Any time you can find a way to bring a cute, furry animal to school, it’s going to be a hit.
Photo by Karin Belgrave
So, our son created his science fair project entirely around bringing ‘Smalls’ to school. Smalls (as you may have guessed, she’s our littlest lamb) is an orphan and the project was to determine whether a ewe with triplets is more likely to reject a lamb than ewes with twins and singles.
Above are the results. Pretty interesting! But now to get Smalls from the ‘nursery’ and bring her to school.
Photo by Karin Belgrave
Kayla helped round her up and drove to school with Smalls on her lap. Who can resist a lamb?
Kayla did a lot of explaining about the lambing process and answered a ton of questions. My personal favorite: ‘Is this, like, your PERSONAL lamb?’.
Everyone got a chance to hold Smalls and then it was time to get back to the farm and to class.
Did you ever wonder how mushrooms are produced by growers? If you’re not foraging for them and want to have a steady supply of mushrooms, it takes some doing. Andrew and the vegetable crew were busy this week doing just that: innoculating logs with shiitake mushroom spores to secure future harvests.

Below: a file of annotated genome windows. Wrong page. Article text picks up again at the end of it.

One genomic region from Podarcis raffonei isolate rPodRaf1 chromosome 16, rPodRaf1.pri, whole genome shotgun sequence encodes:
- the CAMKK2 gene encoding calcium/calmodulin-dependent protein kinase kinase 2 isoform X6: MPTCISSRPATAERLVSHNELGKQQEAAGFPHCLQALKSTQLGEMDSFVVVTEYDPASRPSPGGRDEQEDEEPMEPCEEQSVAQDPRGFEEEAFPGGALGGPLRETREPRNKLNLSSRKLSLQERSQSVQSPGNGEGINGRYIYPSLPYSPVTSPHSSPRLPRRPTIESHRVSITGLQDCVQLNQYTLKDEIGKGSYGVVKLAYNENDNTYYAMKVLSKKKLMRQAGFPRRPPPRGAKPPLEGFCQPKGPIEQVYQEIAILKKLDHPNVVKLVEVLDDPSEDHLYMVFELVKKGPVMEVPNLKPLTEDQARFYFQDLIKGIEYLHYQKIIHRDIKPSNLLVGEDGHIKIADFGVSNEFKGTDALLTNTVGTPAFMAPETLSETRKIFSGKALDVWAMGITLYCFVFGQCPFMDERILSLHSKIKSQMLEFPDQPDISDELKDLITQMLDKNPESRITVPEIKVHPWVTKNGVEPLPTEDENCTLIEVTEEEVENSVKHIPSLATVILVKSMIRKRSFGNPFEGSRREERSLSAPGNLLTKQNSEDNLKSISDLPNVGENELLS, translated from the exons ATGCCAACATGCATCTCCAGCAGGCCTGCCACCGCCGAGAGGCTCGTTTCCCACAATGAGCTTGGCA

First you have to drill the holes for the innoculant.
These wooden plugs are soaked in shiitake mushroom mycelium (that would be the vegetative part of a fungus, to us laypersons). They look like gnocchi!
Then you have to hammer the wooden dowels into the logs and seal the holes with soy wax. Here is Ian hammering and Dori using the soy wax.
Finally once the logs are all coated with soy and ready to go, they can produce mushrooms for up to seven years. Seven years!?
This kind of longevity makes the mushroom crew happy!
I can almost smell the saute now…
Thanks to Stephanie for the pictures!
Wow. We flung open the doors (and the garage bay) and just let it happen.
People got to see what we’ve been working on for 3 years and I think they liked it! I know the farmers and Andy (our long-suffering GC) had a good time…
And they really got to connect with our customers – the people who will end up buying and appreciating all their hard work in the fields.
There were giveaways to be had and sandwiches, brownies, cookies and ice cream to be bought and devoured. So delicious. There was NOTHING left!
We are so thankful for our excellent teams on the farm and at the market for everything they did to make this ‘soft’ opening a huge success. And, no, I will not be posting pictures of the after party…